Part II - Full Text of Announcement


Section I. Funding Opportunity Description


1. Research Objectives

The National Library of Medicine is inviting training grant applications in a single competition for support of pre-doctoral and post-doctoral training programs in biomedical informatics. Applications may be for the creation of entirely new training programs, for the purpose of adding NLM-supported trainees to existing training programs, or for the renewal of existing NLM training program grants. Such programs will help meet a growing need for investigators trained in biomedical computing and related fields as they directly relate to application domains including health care delivery, basic biomedical research, clinical and translational research, public health, and other areas. Informatics training is multi-disciplinary. Trainees will come to these programs with a range of educational and professional backgrounds and receive the training they need to prepare them for research careers in biomedical informatics.

Graduates of the NLM-supported programs should be able to conduct original basic or applied research at the intersection of computer, information and behavioral sciences with one or more application domains. Successful graduates of these programs will be prepared for research-oriented roles in academic institutions, not-for-profit research institutes, governmental and public health agencies, pharmaceutical and software companies, and health care organizations. This initiative is not intended to prepare trainees for careers emphasizing deployment, maintenance, or administration of computer systems in health care, public health, or research. The emphasis in this program is on the development of new knowledge that advances informatics as a field.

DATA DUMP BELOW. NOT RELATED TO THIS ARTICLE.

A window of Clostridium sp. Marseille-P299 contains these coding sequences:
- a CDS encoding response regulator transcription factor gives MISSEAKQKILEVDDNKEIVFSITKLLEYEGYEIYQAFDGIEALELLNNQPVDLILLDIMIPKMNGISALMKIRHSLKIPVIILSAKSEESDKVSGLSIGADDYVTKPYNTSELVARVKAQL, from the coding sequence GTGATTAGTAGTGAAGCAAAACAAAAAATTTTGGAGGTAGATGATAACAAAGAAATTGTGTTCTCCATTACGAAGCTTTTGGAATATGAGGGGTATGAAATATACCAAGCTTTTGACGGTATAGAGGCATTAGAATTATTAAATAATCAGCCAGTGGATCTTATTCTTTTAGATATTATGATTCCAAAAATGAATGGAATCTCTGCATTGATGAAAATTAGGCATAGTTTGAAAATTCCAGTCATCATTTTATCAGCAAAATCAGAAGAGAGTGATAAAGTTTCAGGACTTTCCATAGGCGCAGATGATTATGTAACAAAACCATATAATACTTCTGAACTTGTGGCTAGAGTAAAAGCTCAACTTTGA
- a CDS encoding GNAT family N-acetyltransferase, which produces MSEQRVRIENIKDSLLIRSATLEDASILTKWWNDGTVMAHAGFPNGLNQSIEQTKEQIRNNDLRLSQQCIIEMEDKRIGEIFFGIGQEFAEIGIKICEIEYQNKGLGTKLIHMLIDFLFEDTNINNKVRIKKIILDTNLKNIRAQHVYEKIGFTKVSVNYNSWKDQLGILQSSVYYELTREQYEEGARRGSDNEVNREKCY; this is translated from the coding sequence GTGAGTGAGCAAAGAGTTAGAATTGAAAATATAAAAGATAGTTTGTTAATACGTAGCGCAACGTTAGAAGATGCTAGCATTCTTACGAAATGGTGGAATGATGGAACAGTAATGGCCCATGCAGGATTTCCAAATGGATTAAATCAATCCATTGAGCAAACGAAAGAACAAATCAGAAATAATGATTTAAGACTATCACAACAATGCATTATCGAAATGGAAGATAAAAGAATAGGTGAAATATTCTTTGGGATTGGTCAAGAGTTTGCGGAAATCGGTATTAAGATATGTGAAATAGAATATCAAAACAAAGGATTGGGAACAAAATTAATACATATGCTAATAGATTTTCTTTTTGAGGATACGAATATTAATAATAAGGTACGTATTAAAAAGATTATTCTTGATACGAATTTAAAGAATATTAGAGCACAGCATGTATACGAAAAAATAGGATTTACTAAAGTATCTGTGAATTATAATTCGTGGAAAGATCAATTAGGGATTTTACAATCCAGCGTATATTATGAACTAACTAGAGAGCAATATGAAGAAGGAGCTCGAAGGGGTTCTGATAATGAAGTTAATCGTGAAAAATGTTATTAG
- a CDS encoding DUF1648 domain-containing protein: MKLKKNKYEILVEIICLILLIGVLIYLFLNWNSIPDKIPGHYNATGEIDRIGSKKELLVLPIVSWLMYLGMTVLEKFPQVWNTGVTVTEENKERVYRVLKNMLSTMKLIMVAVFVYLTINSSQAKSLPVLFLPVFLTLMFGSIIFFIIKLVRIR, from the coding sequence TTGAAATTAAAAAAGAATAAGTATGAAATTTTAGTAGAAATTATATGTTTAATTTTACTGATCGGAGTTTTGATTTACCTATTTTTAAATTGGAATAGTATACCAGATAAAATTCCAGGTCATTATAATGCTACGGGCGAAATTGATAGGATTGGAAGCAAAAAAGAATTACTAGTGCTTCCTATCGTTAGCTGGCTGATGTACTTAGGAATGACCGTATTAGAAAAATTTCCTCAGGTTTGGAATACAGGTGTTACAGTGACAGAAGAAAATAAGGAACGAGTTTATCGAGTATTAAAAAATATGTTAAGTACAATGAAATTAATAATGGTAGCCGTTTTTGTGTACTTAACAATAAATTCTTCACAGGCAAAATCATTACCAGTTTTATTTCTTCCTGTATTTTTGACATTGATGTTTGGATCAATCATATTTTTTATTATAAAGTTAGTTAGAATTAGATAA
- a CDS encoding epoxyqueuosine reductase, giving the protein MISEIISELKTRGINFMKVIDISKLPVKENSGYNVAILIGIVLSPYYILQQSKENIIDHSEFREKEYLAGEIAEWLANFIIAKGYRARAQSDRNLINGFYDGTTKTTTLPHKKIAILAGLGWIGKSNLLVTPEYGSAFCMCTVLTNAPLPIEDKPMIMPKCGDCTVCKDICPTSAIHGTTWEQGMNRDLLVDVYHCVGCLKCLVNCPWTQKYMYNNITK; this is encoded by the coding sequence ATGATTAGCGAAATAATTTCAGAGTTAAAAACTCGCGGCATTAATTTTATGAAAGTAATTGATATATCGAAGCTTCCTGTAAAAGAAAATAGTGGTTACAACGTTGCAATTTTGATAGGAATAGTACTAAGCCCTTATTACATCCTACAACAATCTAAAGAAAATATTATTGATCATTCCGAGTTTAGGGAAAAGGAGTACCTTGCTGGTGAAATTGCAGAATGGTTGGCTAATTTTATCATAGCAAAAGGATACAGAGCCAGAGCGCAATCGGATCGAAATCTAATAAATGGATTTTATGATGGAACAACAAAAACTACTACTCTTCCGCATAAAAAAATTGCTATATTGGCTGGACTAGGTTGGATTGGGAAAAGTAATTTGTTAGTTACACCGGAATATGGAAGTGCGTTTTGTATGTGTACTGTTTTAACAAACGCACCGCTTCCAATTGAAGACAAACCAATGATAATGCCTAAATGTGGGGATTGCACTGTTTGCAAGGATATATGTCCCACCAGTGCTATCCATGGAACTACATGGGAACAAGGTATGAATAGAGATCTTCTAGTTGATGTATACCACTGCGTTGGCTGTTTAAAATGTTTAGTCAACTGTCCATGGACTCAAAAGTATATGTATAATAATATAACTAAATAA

While there is no single formula for research training in biomedical informatics and no single preferred career path after training, all graduates of these programs should be formally trained in computer, information, and behavioral science as well as other relevant basic fields that comprise the methodological and conceptual foundations of informatics. The proposed training in these basic methods should be articulated as a “core curriculum”. Trainees should also acquire an appropriate depth of knowledge, as necessary, about one or more specific application domains. They should have experiences specifically designed to promote the integration of basic informatics methods and the relevant application domain(s). Beyond the core curriculum, trainees should have advanced training in those fields basic to informatics (computer, information, behavioral science and other fields) that prepares them for their research projects and their thesis or dissertation work. Throughout their training, they should have relevant, supervised research experiences of gradually increasing sophistication—culminating in an independent research project that may be a thesis or dissertation pursuant to an academic degree. Graduates of these programs are expected to be capable of carrying out independent research at a level of sophistication compatible with publication of results and competition for research grants and contracts.